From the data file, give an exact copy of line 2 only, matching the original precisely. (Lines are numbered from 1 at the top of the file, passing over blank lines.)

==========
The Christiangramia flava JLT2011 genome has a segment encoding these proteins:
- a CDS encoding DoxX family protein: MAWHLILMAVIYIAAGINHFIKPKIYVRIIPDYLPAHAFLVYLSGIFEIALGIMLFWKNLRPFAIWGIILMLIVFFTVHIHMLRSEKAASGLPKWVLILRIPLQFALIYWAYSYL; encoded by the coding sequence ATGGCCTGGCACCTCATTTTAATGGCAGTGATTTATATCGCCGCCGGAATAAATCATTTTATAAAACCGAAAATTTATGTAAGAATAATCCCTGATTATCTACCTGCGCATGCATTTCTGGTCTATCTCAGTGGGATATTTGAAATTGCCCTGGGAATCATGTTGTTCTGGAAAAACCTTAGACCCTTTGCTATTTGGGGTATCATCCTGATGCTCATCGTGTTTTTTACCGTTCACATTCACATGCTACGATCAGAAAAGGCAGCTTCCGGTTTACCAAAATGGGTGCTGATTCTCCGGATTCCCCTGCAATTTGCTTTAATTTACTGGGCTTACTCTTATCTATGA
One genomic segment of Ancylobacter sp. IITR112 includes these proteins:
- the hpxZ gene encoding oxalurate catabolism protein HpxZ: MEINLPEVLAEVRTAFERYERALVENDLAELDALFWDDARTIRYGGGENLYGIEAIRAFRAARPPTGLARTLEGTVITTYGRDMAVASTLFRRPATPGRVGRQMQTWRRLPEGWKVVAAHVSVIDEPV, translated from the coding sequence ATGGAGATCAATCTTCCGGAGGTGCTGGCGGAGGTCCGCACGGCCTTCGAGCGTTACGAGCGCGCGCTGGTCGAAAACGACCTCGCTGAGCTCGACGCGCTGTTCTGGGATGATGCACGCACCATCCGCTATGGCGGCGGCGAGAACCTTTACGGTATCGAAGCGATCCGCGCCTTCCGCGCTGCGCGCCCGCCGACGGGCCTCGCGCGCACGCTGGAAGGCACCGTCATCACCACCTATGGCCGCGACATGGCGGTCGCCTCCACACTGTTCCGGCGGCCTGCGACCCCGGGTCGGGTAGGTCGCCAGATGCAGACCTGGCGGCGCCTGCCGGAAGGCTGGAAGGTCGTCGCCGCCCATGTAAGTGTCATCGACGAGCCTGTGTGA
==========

- a CDS encoding DoxX family protein: MAWHLILMAVIYIAAGINHFIKPKIYVRIIPDYLPAHAFLVYLSGIFEIALGIMLFWKNLRPFAIWGIILMLIVFFTVHIHMLRSEKAASGLPKWVLILRIPLQFALIYWAYSYL; encoded by the coding sequence ATGGCCTGGCACCTCATTTTAATGGCAGTGATTTATATCGCCGCCGGAATAAATCATTTTATAAAACCGAAAATTTATGTAAGAATAATCCCTGATTATCTACCTGCGCATGCATTTCTGGTCTATCTCAGTGGGATATTTGAAATTGCCCTGGGAATCATGTTGTTCTGGAAAAACCTTAGACCCTTTGCTATTTGGGGTATCATCCTGATGCTCATCGTGTTTTTTACCGTTCACATTCACATGCTACGATCAGAAAAGGCAGCTTCCGGTTTACCAAAATGGGTGCTGATTCTCCGGATTCCCCTGCAATTTGCTTTAATTTACTGGGCTTACTCTTATCTATGA